What Does it Mean to Decarbonise?
Simply put, decarbonisation is the reduction of carbon – zero-carbon. We live in a time where the world is in dire need of economic change, and one of the ways to do that is through minimising our reliance on fossil fuels and making a radical switch to clean energy sources. The long-term goal is to become a climate-resilient, zero-carbon global economy. Among the many methods to support this, large scale solar power is one of them.
Why Do We Need to Decarbonise?
A major cause of cumulative CO₂ emissions is burning fossil fuels for energy. We know by now that this has led to an increased output of greenhouse gases and, over time, resulted in global warming. The rise in CO₂ output from human activity has negatively impacted our global economy and, in efforts to save our future, nations around the world have pledged to make greener choices to meet global temperature standards set by the Paris Agreement.
The Intergovernmental Panel on Climate Change (IPCC) has declared that a move to a complete carbon-zero network of the energy sector by 2050 is non-negotiable to meet the target of capping global temperature rise at 1.5°C.
How Do We Achieve Low-Carbon?
Since the announcement of the climate emergency, there has been the worldwide implementation of renewable energy like wind, solar and nuclear power and bioenergy. Decarbonised electricity can be used for the same uses as fossil fuels, for example, boilers for building heating.
The UK has the ambition to be powered by affordable, clean energy by 2035. Plans include deploying a new generation of home-grown green technologies, including solar – which remains the third-largest renewable energy technology.
What is Solar Power?
Solar power is the energy ‘captured’ from the sun that is used to generate electricity. As more and more people strive to become energy-efficient and reduce their energy costs, solar has become a widespread option. Its increase in affordability and ease of use has made it a popular choice amongst UK households. What’s more, depending on your energy supplier, you can even receive payments for extra energy you generate.
How do Solar Panels Work?
Solar panels convert sunlight into electrical energy through photovoltaic (PV) panels. When light shines on the semi-conductive material, a direct current of electricity is created and passes through the system to eventually get usable energy to electrify your home. The PV panels react to visible light – so as long as it’s light enough to see, the panel can generate electricity.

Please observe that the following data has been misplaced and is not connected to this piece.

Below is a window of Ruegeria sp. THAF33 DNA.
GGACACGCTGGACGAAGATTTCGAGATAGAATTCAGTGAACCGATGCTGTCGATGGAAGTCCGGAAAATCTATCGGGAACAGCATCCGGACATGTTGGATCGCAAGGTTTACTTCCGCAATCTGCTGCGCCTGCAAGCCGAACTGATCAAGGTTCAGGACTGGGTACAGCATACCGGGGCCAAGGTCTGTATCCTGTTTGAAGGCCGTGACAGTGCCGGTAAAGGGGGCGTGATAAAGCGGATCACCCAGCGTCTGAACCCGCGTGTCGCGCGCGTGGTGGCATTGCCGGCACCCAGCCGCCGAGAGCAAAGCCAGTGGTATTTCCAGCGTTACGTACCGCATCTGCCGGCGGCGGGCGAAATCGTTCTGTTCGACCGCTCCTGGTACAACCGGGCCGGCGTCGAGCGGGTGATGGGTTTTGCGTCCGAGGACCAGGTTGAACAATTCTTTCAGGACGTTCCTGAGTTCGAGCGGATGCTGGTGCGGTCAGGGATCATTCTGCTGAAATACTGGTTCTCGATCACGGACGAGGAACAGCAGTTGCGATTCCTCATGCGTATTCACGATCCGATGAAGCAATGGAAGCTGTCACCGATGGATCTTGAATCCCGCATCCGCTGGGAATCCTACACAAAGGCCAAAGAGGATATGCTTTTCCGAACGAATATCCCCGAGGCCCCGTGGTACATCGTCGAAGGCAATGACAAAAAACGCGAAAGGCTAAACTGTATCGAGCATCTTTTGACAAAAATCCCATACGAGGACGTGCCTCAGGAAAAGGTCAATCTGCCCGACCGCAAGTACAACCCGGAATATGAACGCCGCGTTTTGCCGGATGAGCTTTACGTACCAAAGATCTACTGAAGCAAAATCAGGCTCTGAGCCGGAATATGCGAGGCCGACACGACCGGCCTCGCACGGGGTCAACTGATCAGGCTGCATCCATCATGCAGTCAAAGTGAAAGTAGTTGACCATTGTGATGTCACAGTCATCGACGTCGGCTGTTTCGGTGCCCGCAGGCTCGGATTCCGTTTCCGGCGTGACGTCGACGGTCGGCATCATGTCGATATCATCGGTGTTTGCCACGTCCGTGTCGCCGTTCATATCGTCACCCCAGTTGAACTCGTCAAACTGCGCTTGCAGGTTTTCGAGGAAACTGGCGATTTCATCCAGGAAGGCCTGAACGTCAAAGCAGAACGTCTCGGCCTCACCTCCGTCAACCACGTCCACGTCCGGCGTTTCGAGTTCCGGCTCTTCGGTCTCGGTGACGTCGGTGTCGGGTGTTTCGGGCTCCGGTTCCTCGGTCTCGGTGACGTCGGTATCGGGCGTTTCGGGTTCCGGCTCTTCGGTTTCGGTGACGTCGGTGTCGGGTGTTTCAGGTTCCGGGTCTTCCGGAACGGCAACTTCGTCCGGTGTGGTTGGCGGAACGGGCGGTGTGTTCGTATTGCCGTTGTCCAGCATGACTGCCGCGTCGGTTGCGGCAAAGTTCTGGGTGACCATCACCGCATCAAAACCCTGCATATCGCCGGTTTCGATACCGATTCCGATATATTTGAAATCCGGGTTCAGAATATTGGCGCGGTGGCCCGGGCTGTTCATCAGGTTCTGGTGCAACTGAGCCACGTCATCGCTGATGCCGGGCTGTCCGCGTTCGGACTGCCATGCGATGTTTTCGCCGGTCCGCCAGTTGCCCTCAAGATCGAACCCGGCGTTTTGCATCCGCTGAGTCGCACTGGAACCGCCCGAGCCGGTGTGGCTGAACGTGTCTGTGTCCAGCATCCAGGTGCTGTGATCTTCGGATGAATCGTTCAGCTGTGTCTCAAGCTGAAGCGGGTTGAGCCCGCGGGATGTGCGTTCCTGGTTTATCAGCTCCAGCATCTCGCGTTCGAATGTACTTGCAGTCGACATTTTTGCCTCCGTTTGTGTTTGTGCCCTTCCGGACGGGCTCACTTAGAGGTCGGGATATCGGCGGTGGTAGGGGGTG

Rooftop solar can create thermal energy that can be used to provide heat in your home from water heating and air heating and essentially supply households with decentralized heating. With the use of storage batteries, unused energy can be stored and used at a later time.
How is Solar Energy Used Globally?
Solar thermal energy for heating water and air in households and buildings is only one of the uses of this alternative energy source. There is growing ambition that utility-scale solar will be used for end-use electrification (e.g. vehicles, transport, water heating, etc) and production of clean fuels, like hydrogen.
The US and China are top traders in the solar market and the US has plans to transition to a zero-carbon electric grid by 2050. This type of green technology has been adopted worldwide and is deployed for small and large-scale uses.
Advantages of Large Scale Solar Power
As mentioned earlier, solar panels generate electricity from visible light. Since there is daytime light in all four corners of the earth, solar power can work. However, the more sunshine there is, the more electricity will be generated – making this a great renewable option for sunnier climates. There is also the added fact that sunlight is an inexhaustible source of energy, and can be used without much consequence for future generations.